A positive economic background underpin the success of the Baltic investment market

Global real estate advisor, CBRE, has launched its first ever EMEA Investment Guide, providing an overview of the commercial real estate market in 36 countries.
“For the first time CBRE has compiled a comprehensive and meaningful information document for investors, who are interested in the EMEA, CEE and Baltic regions, providing insight into the economic situation and outlining the legal environment in each country. Investors who are interested in the Baltic region and are attracted by the stable economic situation and attractive yields can gain a basic understanding for each country in respect of the economic and property fundamentals that underpin real estate investment. The Guide offers an overview of the land system, foreign investment policies and the property taxes associated with buying, selling and owning commercial property. We believe this information will help international and local investors in the decision making process and will focus attention on the Baltic region as a stable environment for investment,” Vineta Vigupe, Director of Baltic Region Research and Consultancy at CBRE comments.

In the period between Q3 2015 to Q2 2016, a total of US$122 billion was invested into EMEA markets. This is a testament to the continued popularity of these markets for investors looking to deploy capital into real estate. Whilst investment levels are lower than in 2015, prime assets in core markets across the region remain key targets for capital, and cities such as London, Berlin, Paris, Amsterdam and Brussels have continued to attract foreign investment, particularly from the Middle East and Asia. However, both the UK and Germany, Europe’s top two sources of capital, have increased their investment into other European markets. This is particularly true of UK investors, whose cross border investment has increased by 66 per cent since H1 2015.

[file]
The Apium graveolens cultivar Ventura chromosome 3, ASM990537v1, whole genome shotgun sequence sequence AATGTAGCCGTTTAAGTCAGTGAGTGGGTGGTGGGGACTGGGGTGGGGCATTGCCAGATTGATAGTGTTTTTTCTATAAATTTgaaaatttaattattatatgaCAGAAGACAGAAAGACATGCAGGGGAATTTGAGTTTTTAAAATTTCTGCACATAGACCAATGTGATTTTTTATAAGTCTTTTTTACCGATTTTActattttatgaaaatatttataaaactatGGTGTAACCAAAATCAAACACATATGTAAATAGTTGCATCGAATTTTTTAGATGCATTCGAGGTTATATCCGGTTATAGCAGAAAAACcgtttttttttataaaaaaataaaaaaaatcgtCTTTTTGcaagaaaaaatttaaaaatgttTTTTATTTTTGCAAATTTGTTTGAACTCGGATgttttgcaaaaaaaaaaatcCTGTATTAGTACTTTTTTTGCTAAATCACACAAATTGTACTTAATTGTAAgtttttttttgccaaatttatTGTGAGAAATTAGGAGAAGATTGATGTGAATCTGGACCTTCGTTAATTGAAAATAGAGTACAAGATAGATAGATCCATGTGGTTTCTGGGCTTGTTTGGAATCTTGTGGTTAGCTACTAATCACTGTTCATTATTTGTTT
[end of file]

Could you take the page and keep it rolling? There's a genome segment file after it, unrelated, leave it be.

There was also a significant uplift in interest in Central and Eastern Europe (CEE). When taken as a group, CEE markets saw their proportion of preference rise from 6% in 2015 to 56% this year with total investment in this region (excluding Russia) totalling €4.897 billion during H1 2016. This uplift can be explained by the continued “search for yield” approach adopted by investors. Prime yields in continental Western Europe have fallen very sharply and this has resulted in the yield gap between CEE and Western Europe increasing markedly, raising CEE’s attractiveness to real estate investors. Yields in the Baltic region are still more attractive than those offered in Central Europe or Scandinavia. Therefore we see investors increasing their interest in the market.
Vineta Vigupe, Director of Baltic Region Research and Consultancy at CBRE comments: “CBRE preliminary figures show CRE investment of nearly €655 million in the Baltic region countries for the first ten months of 2016. The most attractive asset type in 2016 proves to be the retail sector – with a multitude of prime or close to prime deals closed, mostly in capital cities. The leading position in 2016 is likely to be held by Latvia with 45% of the overall investment figure during Q1-Q3 2016, whilst 35% was generated in Estonia, leaving Lithuania in third position with 20%.